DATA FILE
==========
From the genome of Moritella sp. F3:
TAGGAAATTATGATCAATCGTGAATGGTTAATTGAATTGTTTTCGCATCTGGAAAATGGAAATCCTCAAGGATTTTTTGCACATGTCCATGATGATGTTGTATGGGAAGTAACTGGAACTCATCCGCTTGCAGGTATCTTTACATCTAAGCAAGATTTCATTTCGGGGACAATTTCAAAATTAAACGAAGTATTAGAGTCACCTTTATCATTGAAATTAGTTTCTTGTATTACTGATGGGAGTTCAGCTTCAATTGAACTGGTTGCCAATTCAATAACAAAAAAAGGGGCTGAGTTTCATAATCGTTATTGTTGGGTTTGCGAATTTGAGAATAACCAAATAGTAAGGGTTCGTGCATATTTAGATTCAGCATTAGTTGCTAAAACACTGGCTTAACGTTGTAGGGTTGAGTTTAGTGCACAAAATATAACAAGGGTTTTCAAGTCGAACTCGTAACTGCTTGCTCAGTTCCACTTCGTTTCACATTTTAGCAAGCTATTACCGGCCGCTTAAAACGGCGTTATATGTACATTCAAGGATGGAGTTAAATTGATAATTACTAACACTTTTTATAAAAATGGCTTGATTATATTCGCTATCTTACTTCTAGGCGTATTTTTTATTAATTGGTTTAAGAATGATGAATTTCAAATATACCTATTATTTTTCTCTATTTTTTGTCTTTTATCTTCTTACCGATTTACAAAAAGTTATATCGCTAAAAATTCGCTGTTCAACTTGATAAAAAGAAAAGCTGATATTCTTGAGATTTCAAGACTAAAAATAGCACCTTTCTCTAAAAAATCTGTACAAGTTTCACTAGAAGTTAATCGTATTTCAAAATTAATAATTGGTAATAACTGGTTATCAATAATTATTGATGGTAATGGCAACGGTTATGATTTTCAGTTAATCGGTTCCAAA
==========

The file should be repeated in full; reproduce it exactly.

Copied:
From the genome of Moritella sp. F3:
TAGGAAATTATGATCAATCGTGAATGGTTAATTGAATTGTTTTCGCATCTGGAAAATGGAAATCCTCAAGGATTTTTTGCACATGTCCATGATGATGTTGTATGGGAAGTAACTGGAACTCATCCGCTTGCAGGTATCTTTACATCTAAGCAAGATTTCATTTCGGGGACAATTTCAAAATTAAACGAAGTATTAGAGTCACCTTTATCATTGAAATTAGTTTCTTGTATTACTGATGGGAGTTCAGCTTCAATTGAACTGGTTGCCAATTCAATAACAAAAAAAGGGGCTGAGTTTCATAATCGTTATTGTTGGGTTTGCGAATTTGAGAATAACCAAATAGTAAGGGTTCGTGCATATTTAGATTCAGCATTAGTTGCTAAAACACTGGCTTAACGTTGTAGGGTTGAGTTTAGTGCACAAAATATAACAAGGGTTTTCAAGTCGAACTCGTAACTGCTTGCTCAGTTCCACTTCGTTTCACATTTTAGCAAGCTATTACCGGCCGCTTAAAACGGCGTTATATGTACATTCAAGGATGGAGTTAAATTGATAATTACTAACACTTTTTATAAAAATGGCTTGATTATATTCGCTATCTTACTTCTAGGCGTATTTTTTATTAATTGGTTTAAGAATGATGAATTTCAAATATACCTATTATTTTTCTCTATTTTTTGTCTTTTATCTTCTTACCGATTTACAAAAAGTTATATCGCTAAAAATTCGCTGTTCAACTTGATAAAAAGAAAAGCTGATATTCTTGAGATTTCAAGACTAAAAATAGCACCTTTCTCTAAAAAATCTGTACAAGTTTCACTAGAAGTTAATCGTATTTCAAAATTAATAATTGGTAATAACTGGTTATCAATAATTATTGATGGTAATGGCAACGGTTATGATTTTCAGTTAATCGGTTCCAAA